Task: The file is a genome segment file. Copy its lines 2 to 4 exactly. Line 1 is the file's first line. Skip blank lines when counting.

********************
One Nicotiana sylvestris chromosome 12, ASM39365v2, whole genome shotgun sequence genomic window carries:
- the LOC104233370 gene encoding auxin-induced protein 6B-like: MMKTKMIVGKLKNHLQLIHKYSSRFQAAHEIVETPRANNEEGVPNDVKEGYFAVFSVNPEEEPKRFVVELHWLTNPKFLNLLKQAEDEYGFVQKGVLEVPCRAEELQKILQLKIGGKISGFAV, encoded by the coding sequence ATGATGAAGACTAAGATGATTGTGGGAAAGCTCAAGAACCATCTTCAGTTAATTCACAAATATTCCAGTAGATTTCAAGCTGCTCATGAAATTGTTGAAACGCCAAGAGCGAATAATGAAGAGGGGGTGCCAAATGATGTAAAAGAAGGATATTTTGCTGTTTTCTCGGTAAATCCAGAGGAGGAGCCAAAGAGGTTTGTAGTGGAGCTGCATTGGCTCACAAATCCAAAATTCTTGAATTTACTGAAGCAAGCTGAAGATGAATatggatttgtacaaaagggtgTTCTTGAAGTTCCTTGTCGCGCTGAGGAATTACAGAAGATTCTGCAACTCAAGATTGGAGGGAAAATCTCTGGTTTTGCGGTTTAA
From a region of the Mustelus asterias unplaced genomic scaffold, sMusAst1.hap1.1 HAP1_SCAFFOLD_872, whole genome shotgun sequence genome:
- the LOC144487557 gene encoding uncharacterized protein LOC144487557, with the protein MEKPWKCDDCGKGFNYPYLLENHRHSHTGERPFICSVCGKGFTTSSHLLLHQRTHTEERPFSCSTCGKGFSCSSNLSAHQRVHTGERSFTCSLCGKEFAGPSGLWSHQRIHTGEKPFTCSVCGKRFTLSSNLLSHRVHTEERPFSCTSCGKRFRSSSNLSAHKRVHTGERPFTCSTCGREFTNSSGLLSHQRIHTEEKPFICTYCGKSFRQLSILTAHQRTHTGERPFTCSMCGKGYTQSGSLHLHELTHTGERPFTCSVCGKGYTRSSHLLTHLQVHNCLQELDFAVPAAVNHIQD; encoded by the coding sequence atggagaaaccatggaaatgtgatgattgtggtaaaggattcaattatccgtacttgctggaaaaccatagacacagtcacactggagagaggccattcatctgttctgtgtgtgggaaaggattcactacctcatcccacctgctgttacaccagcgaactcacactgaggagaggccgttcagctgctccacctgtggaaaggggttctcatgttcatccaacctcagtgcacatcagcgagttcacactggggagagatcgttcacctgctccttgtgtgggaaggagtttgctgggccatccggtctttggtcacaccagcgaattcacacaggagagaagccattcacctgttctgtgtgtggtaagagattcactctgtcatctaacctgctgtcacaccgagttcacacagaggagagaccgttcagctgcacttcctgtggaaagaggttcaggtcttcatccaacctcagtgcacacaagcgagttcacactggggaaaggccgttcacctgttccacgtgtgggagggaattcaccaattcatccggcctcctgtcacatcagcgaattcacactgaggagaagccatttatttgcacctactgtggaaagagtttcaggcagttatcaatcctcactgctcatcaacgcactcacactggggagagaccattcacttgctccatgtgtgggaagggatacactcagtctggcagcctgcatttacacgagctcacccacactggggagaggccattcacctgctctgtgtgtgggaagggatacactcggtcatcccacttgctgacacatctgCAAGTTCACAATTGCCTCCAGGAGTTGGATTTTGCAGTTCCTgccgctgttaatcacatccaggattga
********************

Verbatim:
- the LOC104233370 gene encoding auxin-induced protein 6B-like: MMKTKMIVGKLKNHLQLIHKYSSRFQAAHEIVETPRANNEEGVPNDVKEGYFAVFSVNPEEEPKRFVVELHWLTNPKFLNLLKQAEDEYGFVQKGVLEVPCRAEELQKILQLKIGGKISGFAV, encoded by the coding sequence ATGATGAAGACTAAGATGATTGTGGGAAAGCTCAAGAACCATCTTCAGTTAATTCACAAATATTCCAGTAGATTTCAAGCTGCTCATGAAATTGTTGAAACGCCAAGAGCGAATAATGAAGAGGGGGTGCCAAATGATGTAAAAGAAGGATATTTTGCTGTTTTCTCGGTAAATCCAGAGGAGGAGCCAAAGAGGTTTGTAGTGGAGCTGCATTGGCTCACAAATCCAAAATTCTTGAATTTACTGAAGCAAGCTGAAGATGAATatggatttgtacaaaagggtgTTCTTGAAGTTCCTTGTCGCGCTGAGGAATTACAGAAGATTCTGCAACTCAAGATTGGAGGGAAAATCTCTGGTTTTGCGGTTTAA
From a region of the Mustelus asterias unplaced genomic scaffold, sMusAst1.hap1.1 HAP1_SCAFFOLD_872, whole genome shotgun sequence genome:
- the LOC144487557 gene encoding uncharacterized protein LOC144487557, with the protein MEKPWKCDDCGKGFNYPYLLENHRHSHTGERPFICSVCGKGFTTSSHLLLHQRTHTEERPFSCSTCGKGFSCSSNLSAHQRVHTGERSFTCSLCGKEFAGPSGLWSHQRIHTGEKPFTCSVCGKRFTLSSNLLSHRVHTEERPFSCTSCGKRFRSSSNLSAHKRVHTGERPFTCSTCGREFTNSSGLLSHQRIHTEEKPFICTYCGKSFRQLSILTAHQRTHTGERPFTCSMCGKGYTQSGSLHLHELTHTGERPFTCSVCGKGYTRSSHLLTHLQVHNCLQELDFAVPAAVNHIQD; encoded by the coding sequence atggagaaaccatggaaatgtgatgattgtggtaaaggattcaattatccgtacttgctggaaaaccatagacacagtcacactggagagaggccattcatctgttctgtgtgtgggaaaggattcactacctcatcccacctgctgttacaccagcgaactcacactgaggagaggccgttcagctgctccacctgtggaaaggggttctcatgttcatccaacctcagtgcacatcagcgagttcacactggggagagatcgttcacctgctccttgtgtgggaaggagtttgctgggccatccggtctttggtcacaccagcgaattcacacaggagagaagccattcacctgttctgtgtgtggtaagagattcactctgtcatctaacctgctgtcacaccgagttcacacagaggagagaccgttcagctgcacttcctgtggaaagaggttcaggtcttcatccaacctcagtgcacacaagcgagttcacactggggaaaggccgttcacctgttccacgtgtgggagggaattcaccaattcatccggcctcctgtcacatcagcgaattcacactgaggagaagccatttatttgcacctactgtggaaagagtttcaggcagttatcaatcctcactgctcatcaacgcactcacactggggagagaccattcacttgctccatgtgtgggaagggatacactcagtctggcagcctgcatttacacgagctcacccacactggggagaggccattcacctgctctgtgtgtgggaagggatacactcggtcatcccacttgctgacacatctgCAAGTTCACAATTGCCTCCAGGAGTTGGATTTTGCAGTTCCTgccgctgttaatcacatccaggattga